Fifteen-year-old Pisey liked Australian pop diva Kylie Minogue’s songs being blasted out through large speakers over the Phnom Penh Water Park on Jan 28.
She also enjoyed the company of her Australian friends, volunteers at The Sunshine House, the orphanage where she lives in Kompong Speu province. To show her appreciation, she had an Australian flag painted on one cheek, with a corresponding Cambodian flag on the other.
But the face paint might have had to be reapplied later on, because there was another thing Pisey also enjoyed: the water slide.
“It’s exciting,” she said.
Pisey was one of 800 disadvantaged children and young adults from across Cambodia invited to the “Big Day Out” at Phnom Penh’s Water Park, organized by the Australian Business Association of Cambodia to celebrate Australia Day.
Pisey, who does not have a second name, said she knew very little about Australia’s national day. But the dozens of Western participants did, and many brought Australian flags, picnic baskets and sausages to put on that very Australian past time, the barbecue.
Kelly Hutchinson, president of the Australian Business Association of Cambodia, said the event offered the orphans a rare opportunity to visit the park.
“Most of these children would never have the chance to come here if it was not for this event,” Hutchinson said.
“We provide Australian food, music and Australian atmosphere. It is a big day for the children,” she said.
Local businesses, the Australian Embassy and the attending NGOs, which included Maryknoll, Sunrise Children’s Village and New Hope for Children, paid for the children’s tickets at $2 each, rather than the normal cost of $4. The difference was subsidized by ABAC, which paid to hire out the facility and then donated its profits to charity.
Volunteers, including 42 Cambodians in blue ANZ Royal t-shirts, supervised the children as they splashed and played.
“We sent out an e-mail looking for 10 volunteers and then 42 turned up here today with their families,” said Australian Dean Cleland, ANZ Royal’s CEO. In addition to providing staff, ANZ Royal also bought the tickets for some 200 orphans.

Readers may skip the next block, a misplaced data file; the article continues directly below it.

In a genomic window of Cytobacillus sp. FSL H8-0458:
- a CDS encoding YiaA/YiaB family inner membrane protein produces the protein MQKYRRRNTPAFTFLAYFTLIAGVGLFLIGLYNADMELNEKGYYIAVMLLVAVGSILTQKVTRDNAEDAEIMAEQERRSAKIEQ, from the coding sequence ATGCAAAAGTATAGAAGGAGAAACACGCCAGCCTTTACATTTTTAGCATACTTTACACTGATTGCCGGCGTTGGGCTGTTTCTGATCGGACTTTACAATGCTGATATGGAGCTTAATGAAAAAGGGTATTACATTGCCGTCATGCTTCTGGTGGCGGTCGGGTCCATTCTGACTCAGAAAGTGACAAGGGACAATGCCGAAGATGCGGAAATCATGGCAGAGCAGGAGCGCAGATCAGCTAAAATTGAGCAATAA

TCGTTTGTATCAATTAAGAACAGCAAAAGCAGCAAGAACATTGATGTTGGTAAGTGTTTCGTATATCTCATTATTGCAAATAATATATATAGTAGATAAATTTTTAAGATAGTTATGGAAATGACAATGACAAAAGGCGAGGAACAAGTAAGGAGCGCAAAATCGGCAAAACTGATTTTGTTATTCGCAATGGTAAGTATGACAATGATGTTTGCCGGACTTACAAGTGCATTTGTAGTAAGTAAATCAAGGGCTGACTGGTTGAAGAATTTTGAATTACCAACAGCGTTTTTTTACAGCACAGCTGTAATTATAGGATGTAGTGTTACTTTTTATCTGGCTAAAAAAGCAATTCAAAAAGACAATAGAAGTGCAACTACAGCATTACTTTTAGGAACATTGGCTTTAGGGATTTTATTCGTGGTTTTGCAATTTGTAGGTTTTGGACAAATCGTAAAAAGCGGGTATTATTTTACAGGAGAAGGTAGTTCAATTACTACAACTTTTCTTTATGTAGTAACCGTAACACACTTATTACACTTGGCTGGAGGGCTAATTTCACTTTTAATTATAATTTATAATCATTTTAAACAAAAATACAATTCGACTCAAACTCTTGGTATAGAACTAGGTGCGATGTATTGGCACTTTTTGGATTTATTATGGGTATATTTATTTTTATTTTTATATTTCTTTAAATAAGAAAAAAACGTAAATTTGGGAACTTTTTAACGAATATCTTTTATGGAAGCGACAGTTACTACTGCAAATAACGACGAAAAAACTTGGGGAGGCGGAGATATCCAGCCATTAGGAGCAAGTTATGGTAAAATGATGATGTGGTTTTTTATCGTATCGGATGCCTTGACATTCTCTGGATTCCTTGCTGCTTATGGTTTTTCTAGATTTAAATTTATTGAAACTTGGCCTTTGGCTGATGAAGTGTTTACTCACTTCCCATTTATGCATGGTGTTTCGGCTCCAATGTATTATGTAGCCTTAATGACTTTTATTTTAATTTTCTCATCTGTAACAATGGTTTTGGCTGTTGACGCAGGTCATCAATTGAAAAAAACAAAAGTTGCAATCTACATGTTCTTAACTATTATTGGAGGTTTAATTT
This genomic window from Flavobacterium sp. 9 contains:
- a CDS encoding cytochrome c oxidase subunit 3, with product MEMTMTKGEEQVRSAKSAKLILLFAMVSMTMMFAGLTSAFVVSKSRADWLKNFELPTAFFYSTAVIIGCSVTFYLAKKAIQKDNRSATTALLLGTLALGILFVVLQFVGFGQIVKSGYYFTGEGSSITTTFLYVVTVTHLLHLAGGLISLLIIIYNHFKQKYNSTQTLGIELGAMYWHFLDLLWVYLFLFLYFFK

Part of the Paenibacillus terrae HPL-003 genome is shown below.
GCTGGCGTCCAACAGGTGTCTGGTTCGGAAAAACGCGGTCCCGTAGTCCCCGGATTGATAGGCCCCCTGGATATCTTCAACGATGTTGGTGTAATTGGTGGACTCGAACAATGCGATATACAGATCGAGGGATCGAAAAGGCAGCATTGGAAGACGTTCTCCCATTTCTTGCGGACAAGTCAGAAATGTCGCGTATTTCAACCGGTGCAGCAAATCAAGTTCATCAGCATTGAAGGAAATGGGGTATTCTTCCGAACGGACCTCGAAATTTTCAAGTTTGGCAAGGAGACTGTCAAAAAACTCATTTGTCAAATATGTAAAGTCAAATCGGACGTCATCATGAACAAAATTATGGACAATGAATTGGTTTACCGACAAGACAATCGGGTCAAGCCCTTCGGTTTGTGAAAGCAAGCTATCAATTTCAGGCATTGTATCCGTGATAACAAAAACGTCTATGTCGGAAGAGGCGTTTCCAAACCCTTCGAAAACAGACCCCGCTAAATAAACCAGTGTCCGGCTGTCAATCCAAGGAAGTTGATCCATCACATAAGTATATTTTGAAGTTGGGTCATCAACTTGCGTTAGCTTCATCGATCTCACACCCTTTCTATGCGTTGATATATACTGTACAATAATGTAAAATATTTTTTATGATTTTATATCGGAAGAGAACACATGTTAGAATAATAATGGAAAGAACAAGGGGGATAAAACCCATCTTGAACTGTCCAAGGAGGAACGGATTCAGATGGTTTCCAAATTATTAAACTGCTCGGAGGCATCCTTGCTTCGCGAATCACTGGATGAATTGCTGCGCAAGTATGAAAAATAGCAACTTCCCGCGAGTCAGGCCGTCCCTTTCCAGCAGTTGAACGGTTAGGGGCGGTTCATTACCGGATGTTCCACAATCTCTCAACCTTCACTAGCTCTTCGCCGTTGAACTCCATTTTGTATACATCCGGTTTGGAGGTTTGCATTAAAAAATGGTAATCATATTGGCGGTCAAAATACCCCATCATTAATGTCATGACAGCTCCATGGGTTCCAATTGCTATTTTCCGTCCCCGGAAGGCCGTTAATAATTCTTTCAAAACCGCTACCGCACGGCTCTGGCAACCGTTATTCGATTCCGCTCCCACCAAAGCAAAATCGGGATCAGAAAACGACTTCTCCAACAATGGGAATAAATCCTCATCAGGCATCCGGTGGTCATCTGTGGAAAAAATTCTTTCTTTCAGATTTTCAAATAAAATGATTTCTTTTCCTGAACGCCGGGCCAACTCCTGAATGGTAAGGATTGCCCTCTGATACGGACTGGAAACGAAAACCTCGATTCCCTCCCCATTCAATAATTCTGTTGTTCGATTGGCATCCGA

“It’s a great event, you can go get a beer, you can sit by the pool…. It just does not get more Australian than this,” Cleland said.
The $3,500 made from the event will go to the Children’s Surgical Center, an NGO in Russei Keo district providing free operations for children.
“All our programs expand by around 10 percent a year, so the money will be spent on employing more nurses,” said Penny Tynan, a fundraiser for the center.
But such details seemed of limited importance to the VIPs of the day, such as Chumran Kith, an 18-year-old from The House of Progress orphanage in Kompong Speu, who shivered, his short black hair dripping with water.
“I like to swim. Behind my house, where I lived before my mom and dad died, we had a pond and my sister and I used to swim there,” he said.
Chumran Kith lost both of his parents to AIDS when he was 11, but this hasn’t stopped him from attending school in the province. If all goes well, he would like to be an architect some day, he said, adding that swimming at the park was far preferable to the lakes of Kompong Speu.
“The water park is better than the lakes. I can have my eyes open in the water and there is no mud,” he said.